Unless you expect to be eligible for a Special Enrollment Period later on, you should enroll in Medicare during your IEP.
You can delay your enrollment in Medicare indefinitely, and avoid late enrollment penalties, as long as you have creditable insurance coverage through either your employer or your spouses employer.
What is Creditable Coverage for Medicare?
Creditable health insurance coverage is insurance that Medicare has deemed to be roughly equal to the benefits of Original Medicare.
If you will continue to be actively working, your employer insurance coverage would usually be considered creditable if your employer has at least 20-employees. If you are not actively working or your company has fewer than 20-employees, then you must enroll in Original Medicare or you may be subject to late enrollment penalties.
If your employer coverage is creditable, they must send you a confirmation of creditability of coverage once per year.
Medicare General Enrollment Period
If you do miss your IEP, you have another opportunity to enroll in Medicare during the General Enrollment Period, which starts on January 1st and ends on March 31st every year. During this time, you can sign up for Medicare Part A and Part B insurance. Your insurance coverage will start the first day of the month following your application.
Medicare Late Enrollment Penalties
Medicare late enrollment penalties are not a one-time fee. You will pay the penalty as it is added to your monthly premiums. In many cases, the penalties can be charged for as long as you have Medicare coverage.
Medicare Part A Late Enrollment Penalty
As mentioned earlier, the vast majority of Medicare enrollees paid for their Part A via their or their spouses payroll taxes and will never pay a penalty for late enrollment.
For those who are not eligible for premium free Part A they may pay a penalty for not enrolling when they are supposed to.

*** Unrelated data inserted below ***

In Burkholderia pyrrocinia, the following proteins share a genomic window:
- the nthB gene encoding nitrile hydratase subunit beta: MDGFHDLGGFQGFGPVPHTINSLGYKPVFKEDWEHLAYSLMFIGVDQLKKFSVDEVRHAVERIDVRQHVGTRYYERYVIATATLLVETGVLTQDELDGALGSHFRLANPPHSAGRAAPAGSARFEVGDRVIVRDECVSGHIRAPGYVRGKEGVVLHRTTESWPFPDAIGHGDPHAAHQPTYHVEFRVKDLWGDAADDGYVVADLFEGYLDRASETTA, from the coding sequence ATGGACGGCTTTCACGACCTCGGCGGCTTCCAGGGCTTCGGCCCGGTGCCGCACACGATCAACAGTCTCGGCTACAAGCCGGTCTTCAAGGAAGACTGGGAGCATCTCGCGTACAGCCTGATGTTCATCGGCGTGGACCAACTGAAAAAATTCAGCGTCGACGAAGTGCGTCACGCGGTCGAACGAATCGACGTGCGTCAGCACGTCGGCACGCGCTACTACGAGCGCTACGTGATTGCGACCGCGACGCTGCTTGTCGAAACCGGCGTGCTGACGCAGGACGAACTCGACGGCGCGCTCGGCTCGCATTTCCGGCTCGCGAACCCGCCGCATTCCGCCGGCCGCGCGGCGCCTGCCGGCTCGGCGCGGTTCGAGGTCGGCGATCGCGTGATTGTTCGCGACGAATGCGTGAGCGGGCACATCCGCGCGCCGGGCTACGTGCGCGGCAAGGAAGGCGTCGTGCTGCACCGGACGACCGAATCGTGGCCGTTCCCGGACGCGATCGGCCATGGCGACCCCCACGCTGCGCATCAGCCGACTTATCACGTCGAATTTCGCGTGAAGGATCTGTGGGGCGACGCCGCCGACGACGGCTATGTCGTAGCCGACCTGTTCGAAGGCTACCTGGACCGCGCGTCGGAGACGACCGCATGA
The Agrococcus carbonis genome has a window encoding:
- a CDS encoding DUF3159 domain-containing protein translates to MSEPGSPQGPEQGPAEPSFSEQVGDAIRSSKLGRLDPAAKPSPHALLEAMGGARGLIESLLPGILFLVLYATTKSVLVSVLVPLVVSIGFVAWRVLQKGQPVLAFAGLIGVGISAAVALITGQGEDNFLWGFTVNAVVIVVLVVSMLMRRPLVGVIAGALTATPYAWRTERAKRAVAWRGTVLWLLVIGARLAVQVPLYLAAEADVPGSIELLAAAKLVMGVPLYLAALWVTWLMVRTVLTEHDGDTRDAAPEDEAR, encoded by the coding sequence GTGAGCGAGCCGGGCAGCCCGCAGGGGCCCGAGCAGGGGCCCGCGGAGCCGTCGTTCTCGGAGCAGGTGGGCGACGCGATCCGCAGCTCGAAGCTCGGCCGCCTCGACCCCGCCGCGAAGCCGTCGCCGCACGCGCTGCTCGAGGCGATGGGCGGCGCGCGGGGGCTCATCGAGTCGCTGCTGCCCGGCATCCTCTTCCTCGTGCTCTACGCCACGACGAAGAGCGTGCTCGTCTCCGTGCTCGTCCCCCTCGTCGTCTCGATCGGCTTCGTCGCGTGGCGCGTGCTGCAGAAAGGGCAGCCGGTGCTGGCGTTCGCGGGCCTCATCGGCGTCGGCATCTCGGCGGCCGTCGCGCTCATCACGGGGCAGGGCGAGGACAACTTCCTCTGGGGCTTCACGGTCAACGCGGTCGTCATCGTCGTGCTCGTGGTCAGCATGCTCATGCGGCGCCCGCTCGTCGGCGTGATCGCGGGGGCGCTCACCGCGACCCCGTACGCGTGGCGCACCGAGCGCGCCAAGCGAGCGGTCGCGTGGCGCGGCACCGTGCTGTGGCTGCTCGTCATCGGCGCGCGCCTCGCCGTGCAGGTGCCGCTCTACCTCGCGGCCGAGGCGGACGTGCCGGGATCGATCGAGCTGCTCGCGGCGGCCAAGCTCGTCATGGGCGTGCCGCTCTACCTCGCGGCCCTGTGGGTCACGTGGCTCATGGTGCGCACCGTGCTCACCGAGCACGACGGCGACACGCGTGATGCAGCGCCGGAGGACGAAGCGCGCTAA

For missing the Part A enrollment window the premium penalties are 10% of the monthly premium paid for twice the number of years you didn’t enroll when you were supposed to.
For example, if you did not have creditable coverage and you delay enrollment for two years, you will pay a late enrollment penalty of 10% of your premium for four years, twice the number of years you missed.
Medicare Part B Late Enrollment Penalty
Contrary to Part A coverage, Part B (medical insurance) has a premium requirement. Everyone must pay a monthly fee for Part B. If you qualify for financial aid via your state government, then the state might cover this cost for you.
The premium penalties for not enrolling in and paying the Part B premium during the proper enrollment period is 10% of the Part B premium due for every full year you missed, paid each month for the rest of your life.
Just like with Medicare Part A, if you qualify for a Special Enrollment Period, then chances are the Part B penalty will be waived.
If you have creditable coverage over age 65, you can choose when to enroll in Part B, creating your own personal Special Enrollment Period.
If you qualify for a Special Enrollment Period, there will be no Part B Penalty. Simply choose the month you wish your Part B to start, and that will be your Special Enrollment Period.
Medicare Part D Late Enrollment Penalty
You will have to pay late enrollment penalties for not enrolling in Part D prescription drug coverage if you:
- don’t join the Medicare Part D drug plan after getting Medicare
- you go 63- days or more without Part D coverage or creditable prescription drug coverage after being Medicare eligible.
There are two situations in which you won’t be required to pay a late enrollment penalty even if you don’t sign up for Medicare Part D. That is when:
- you have creditable prescription drug coverage through an employer or union plan.
- you qualify for Extra Help, which is a special program meant to help people with low income and resources pay for Medicare Part D premiums, deductibles, coinsurance, and other costs associated with this drug plan.
The premium penalty for an unauthorized delayed enrollment in Medicare Part D prescription drug coverage is 1% of the National Base Beneficiary Premium for Medicare Part D (determined annually) times the number of months you went without Part D coverage, rounded to the nearest $0.10. You pay the penalty added to your monthly premium for Part D and any IRMAA surcharge that may be due.
Medicare calculates your penalty amount. Simply call 1-800-MEDICARE and they will determine your premium penalty for you.
The Bottom Line
If you do not want to face late enrollment penalties, it’s usually in your best interest to not delay enrollment in Medicare. You can delay your Medicare coverage and avoid late enrollment penalties if you have other coverage like creditable employer coverage that allows you to choose a special enrollment period at any time. A Special Enrollment Period helps you avoid Medicare late enrollment penalties.
Free Guidance from Licensed Medicare Advisors
Contact Medigap Seminars for free guidance from a licensed Medicare Advisor. Our licensed Medicare experts are the best in the business. As a true Independent Medicare Insurance broker, we offer guidance in your best interest. It’s our goal to help you make an informed decision about your Medicare.